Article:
At the outset of this new round of UN climate negotiations in Tianjin, it seems that no high-level speech is complete without a dose of traditional Chinese wisdom. The UNFCCC Executive Secretary, Christiana Figueres, sprinkled proverbs in her speeches throughout the first day. “If we all act together we can achieve anything” she said in the morning while inaugurating an international “great wall” of climate activist photographs. Later during the opening ceremonies she referenced a speech by Zhou Enlai, a former Premier of China, who in 1955 implored deadlocked negotiators to “seek commonalities while putting aside differences.”
Chinese idioms may or may not provide the needed motivation for these climate discussions, but I get the sense at least that China’s negotiators are making a concerted effort to blend in, even as China and the “eco-city” host of Tianjin put themselves on display. National Development and Reform Commission (NDRC) Vice Minister Xie Zhenhua, himself a native of Tianjin, deflected any suggestion that China was hosting the talks in order to push its own agenda or showcase the actions it is taking to fulfill its carbon reduction commitments. “China is just the host,” he said, to questions by reporters mid-day.
China is certainly conscious of its new label as the world’s biggest energy consumer, having grown past the United States over the summer. But there are major areas where China is leading the world in addressing climate change, and the United States and others would be wise to take heed of its example.
As detailed in our new fact sheet, From Crisis to Opportunity: How China is Addressing Climate Change and Positioning Itself to be a Leader in Clean Energy [link], China invested more money last year in clean energy than any other country in the world. China outpaced the US in new wind power installations in 2009, and in 2010 the gap is growing. Across the board, from energy efficiency and transmission to transportation and low-carbon energies, China is pushing ahead with policies, incentives and projects that cement its global leadership.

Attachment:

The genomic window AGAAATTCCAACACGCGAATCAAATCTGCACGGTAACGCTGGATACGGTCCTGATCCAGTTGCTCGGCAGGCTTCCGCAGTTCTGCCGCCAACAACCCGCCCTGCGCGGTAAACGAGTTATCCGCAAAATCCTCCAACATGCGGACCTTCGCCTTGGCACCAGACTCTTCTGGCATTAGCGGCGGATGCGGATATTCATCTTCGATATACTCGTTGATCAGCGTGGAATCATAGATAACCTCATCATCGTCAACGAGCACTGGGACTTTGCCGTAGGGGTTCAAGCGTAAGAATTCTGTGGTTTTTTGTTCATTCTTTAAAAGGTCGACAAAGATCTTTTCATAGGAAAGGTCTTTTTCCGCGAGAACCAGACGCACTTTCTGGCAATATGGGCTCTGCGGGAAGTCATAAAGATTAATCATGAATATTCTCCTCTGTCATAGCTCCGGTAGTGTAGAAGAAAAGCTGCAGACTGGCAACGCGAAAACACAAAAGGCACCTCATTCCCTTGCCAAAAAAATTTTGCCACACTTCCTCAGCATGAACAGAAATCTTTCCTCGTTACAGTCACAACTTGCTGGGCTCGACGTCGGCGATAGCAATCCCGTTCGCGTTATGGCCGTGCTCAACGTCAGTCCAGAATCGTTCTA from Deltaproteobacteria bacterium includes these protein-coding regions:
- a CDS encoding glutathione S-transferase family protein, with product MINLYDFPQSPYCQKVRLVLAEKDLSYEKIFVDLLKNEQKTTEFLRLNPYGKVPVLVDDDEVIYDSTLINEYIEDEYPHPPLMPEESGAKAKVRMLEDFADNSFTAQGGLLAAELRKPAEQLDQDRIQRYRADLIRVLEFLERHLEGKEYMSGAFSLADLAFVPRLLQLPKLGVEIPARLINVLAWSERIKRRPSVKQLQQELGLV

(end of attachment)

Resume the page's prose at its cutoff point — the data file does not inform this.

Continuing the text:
The U.S. isn’t just falling behind China. According to a Pew Report “Who’s Winning the Clean Energy Race” [link], the U.S. has also fallen behind Turkey, Brazil, the United Kingdom and Italy.
Great Britain, for instance is investing heavily in its offshore wind industry – which is expected to create 70,000 new jobs by 2020. In the year 2012, the wind industry is expected to offer 1 million jobs worldwide. If the U.S. fails to enact strong national climate policies and ramp up new renewable energy investments and incentives, those jobs aren’t going to materialize – or rather, they might be created elsewhere.
Admittedly, China and the U.S. have very different development approaches, and the countries are in different stages of their development trajectory. But let’s be clear – the U.S. has lots of motivation to transform its economy to run on clean energy: preventing climate change, securing jobs, and reducing reliance on dangerous fuels. The U.S. is missing opportunities. Ernst & Young’s most recent “Country Attractiveness Indices” for renewable energy investment indicate that China has become the most attractive market for renewables development in the world, replacing the U.S. after several years at the top. By failing to create a federal Renewable Energy Standard and letting other renewable incentives programs expire, the U.S. has effectively knocked itself out of the top spot.
But this situation doesn’t have to continue. The U.S. can take initiative and be a leader again on clean energy – reducing U.S. carbon emissions, creating clean energy jobs and again leading the world to a sustainable future. To end with another Chinese proverb that I don’t think has been used (yet) at this conference: “Better to light a candle than to curse the darkness.”
This post was co-authored with Phillip Hannam.
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